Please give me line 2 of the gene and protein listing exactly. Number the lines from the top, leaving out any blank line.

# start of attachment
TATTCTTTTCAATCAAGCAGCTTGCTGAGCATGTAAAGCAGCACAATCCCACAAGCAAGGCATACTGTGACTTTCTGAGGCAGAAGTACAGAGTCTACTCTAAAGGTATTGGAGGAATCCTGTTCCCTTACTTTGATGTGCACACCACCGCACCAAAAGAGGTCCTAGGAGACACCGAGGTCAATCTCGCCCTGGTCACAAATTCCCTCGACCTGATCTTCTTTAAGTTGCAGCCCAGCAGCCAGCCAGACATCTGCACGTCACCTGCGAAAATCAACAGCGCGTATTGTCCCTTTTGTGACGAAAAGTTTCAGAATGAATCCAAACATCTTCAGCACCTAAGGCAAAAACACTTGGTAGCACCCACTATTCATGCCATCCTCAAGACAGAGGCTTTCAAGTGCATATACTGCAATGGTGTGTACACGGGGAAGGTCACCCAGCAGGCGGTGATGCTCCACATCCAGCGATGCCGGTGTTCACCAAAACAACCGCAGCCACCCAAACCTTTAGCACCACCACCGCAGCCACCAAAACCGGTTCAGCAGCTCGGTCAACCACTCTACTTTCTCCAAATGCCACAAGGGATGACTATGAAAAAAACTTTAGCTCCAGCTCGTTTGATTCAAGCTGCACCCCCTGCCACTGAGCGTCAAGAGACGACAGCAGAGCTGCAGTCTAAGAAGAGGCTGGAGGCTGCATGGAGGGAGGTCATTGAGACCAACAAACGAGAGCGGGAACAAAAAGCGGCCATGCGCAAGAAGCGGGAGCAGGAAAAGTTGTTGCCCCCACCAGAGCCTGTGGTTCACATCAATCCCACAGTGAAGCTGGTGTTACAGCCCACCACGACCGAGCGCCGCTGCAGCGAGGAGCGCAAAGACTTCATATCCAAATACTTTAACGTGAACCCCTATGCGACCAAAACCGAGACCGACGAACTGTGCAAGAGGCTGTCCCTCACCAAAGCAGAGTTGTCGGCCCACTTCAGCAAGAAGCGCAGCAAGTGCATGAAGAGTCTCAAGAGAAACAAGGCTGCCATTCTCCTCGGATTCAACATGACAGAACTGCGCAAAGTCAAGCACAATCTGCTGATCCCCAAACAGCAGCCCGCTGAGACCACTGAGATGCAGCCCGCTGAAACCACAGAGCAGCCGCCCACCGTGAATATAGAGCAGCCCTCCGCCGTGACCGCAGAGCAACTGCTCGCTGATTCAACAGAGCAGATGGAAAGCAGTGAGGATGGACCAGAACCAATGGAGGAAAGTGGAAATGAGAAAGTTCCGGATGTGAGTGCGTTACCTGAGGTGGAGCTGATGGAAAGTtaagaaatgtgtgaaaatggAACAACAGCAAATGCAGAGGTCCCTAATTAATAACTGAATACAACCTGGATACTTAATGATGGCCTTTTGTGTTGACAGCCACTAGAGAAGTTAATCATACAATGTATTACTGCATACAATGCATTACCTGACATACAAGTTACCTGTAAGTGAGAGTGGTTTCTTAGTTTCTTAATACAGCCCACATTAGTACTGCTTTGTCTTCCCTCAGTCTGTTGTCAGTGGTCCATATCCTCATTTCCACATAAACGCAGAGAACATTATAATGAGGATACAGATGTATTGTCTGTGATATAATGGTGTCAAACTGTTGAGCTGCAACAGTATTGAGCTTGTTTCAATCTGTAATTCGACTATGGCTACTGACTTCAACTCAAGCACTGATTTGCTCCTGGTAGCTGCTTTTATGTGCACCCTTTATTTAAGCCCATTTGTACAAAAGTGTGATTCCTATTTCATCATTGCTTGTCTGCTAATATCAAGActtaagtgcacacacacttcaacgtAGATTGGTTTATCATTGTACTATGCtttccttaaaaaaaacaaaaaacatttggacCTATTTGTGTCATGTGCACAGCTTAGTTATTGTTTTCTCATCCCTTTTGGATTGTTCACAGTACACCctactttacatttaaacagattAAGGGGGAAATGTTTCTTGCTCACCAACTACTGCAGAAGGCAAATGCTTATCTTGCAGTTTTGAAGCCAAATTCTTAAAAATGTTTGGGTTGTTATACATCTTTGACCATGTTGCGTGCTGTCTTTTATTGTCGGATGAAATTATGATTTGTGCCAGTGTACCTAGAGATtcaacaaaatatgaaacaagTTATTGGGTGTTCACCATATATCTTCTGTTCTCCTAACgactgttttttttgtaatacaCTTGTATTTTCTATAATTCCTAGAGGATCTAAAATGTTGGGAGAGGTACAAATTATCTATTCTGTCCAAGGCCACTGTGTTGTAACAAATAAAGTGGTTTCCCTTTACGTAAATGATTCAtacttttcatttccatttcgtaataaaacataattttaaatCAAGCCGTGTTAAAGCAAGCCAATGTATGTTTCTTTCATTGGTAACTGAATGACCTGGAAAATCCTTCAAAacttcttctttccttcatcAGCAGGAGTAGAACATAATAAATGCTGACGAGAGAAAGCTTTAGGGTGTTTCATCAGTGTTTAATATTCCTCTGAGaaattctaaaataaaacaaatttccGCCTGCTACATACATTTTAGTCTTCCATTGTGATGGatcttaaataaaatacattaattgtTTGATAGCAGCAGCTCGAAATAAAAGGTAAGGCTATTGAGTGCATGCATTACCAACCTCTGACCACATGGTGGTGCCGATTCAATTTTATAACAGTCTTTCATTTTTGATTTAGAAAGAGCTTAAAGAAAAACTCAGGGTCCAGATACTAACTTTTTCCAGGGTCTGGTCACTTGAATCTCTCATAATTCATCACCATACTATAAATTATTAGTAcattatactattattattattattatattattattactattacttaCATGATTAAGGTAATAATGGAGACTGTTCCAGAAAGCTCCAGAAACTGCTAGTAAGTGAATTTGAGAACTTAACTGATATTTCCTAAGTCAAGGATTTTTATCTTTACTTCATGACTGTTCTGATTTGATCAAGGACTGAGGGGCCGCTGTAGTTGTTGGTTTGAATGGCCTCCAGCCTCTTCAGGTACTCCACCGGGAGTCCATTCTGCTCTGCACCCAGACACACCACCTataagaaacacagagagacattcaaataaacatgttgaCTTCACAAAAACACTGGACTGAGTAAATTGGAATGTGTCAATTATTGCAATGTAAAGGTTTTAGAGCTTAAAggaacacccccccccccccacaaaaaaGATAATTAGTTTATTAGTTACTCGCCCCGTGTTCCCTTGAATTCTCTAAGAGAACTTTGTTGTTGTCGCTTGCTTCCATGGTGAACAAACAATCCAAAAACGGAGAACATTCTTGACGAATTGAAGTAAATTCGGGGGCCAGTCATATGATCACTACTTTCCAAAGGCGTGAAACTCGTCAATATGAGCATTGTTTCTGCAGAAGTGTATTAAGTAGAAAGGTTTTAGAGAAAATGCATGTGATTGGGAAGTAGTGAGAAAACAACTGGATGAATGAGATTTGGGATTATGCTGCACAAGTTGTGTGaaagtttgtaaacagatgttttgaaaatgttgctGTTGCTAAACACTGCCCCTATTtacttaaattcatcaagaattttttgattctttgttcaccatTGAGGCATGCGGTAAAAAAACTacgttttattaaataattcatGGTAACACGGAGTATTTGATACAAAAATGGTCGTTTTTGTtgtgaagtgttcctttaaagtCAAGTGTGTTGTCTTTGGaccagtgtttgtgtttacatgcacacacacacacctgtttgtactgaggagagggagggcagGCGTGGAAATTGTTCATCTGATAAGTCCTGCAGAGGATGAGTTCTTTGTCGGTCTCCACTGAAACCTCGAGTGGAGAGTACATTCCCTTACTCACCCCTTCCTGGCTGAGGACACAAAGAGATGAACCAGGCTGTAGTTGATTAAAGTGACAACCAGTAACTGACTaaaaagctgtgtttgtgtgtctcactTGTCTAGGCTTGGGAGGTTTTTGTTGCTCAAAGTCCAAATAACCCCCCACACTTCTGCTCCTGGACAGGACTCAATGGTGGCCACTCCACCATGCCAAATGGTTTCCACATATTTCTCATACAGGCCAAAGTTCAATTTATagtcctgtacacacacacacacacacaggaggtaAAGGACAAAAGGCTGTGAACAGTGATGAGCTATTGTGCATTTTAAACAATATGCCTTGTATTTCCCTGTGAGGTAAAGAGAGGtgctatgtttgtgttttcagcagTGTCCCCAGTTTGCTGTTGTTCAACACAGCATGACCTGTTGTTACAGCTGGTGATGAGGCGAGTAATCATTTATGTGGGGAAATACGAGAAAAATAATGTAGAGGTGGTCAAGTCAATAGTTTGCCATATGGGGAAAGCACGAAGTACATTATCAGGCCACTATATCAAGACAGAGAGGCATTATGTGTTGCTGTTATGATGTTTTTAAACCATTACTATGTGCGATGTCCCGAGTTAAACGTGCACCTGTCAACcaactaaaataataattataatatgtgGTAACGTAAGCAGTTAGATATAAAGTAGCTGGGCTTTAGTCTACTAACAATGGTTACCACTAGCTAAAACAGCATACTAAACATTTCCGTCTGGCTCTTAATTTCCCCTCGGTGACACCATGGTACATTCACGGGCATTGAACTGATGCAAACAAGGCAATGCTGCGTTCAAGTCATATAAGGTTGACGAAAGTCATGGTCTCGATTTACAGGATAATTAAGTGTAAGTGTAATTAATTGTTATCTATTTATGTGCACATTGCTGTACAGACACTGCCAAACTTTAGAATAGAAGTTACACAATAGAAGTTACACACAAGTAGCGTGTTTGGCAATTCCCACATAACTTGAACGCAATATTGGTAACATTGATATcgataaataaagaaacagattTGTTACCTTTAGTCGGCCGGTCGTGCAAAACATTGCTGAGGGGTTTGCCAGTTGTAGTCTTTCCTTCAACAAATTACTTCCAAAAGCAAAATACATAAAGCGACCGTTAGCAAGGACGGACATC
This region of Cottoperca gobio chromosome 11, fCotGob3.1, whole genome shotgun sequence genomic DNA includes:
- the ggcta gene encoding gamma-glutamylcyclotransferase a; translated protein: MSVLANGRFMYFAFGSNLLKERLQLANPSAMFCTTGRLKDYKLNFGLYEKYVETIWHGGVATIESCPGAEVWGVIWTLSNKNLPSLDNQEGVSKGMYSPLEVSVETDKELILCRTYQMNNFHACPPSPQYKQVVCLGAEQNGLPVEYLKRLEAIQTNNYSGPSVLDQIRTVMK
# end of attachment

This region of Cottoperca gobio chromosome 11, fCotGob3.1, whole genome shotgun sequence genomic DNA includes: